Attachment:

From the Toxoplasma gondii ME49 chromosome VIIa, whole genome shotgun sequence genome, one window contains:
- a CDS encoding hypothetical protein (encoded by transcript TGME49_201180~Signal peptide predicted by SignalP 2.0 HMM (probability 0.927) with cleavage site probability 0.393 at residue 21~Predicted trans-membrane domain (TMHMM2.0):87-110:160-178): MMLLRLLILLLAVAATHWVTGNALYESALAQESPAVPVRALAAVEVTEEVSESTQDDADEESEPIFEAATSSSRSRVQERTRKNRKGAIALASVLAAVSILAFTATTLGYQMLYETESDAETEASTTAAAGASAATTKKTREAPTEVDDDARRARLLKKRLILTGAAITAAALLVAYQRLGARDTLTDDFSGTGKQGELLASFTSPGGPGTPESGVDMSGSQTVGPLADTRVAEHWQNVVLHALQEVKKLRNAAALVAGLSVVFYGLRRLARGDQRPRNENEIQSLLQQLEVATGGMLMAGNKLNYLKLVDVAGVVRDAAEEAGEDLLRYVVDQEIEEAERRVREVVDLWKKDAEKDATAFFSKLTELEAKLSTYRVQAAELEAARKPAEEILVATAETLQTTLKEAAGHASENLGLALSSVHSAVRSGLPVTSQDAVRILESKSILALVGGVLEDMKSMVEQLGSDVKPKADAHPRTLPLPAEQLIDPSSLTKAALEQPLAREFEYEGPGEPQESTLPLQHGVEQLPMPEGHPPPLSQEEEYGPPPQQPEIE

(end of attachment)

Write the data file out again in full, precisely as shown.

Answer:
From the Toxoplasma gondii ME49 chromosome VIIa, whole genome shotgun sequence genome, one window contains:
- a CDS encoding hypothetical protein (encoded by transcript TGME49_201180~Signal peptide predicted by SignalP 2.0 HMM (probability 0.927) with cleavage site probability 0.393 at residue 21~Predicted trans-membrane domain (TMHMM2.0):87-110:160-178): MMLLRLLILLLAVAATHWVTGNALYESALAQESPAVPVRALAAVEVTEEVSESTQDDADEESEPIFEAATSSSRSRVQERTRKNRKGAIALASVLAAVSILAFTATTLGYQMLYETESDAETEASTTAAAGASAATTKKTREAPTEVDDDARRARLLKKRLILTGAAITAAALLVAYQRLGARDTLTDDFSGTGKQGELLASFTSPGGPGTPESGVDMSGSQTVGPLADTRVAEHWQNVVLHALQEVKKLRNAAALVAGLSVVFYGLRRLARGDQRPRNENEIQSLLQQLEVATGGMLMAGNKLNYLKLVDVAGVVRDAAEEAGEDLLRYVVDQEIEEAERRVREVVDLWKKDAEKDATAFFSKLTELEAKLSTYRVQAAELEAARKPAEEILVATAETLQTTLKEAAGHASENLGLALSSVHSAVRSGLPVTSQDAVRILESKSILALVGGVLEDMKSMVEQLGSDVKPKADAHPRTLPLPAEQLIDPSSLTKAALEQPLAREFEYEGPGEPQESTLPLQHGVEQLPMPEGHPPPLSQEEEYGPPPQQPEIE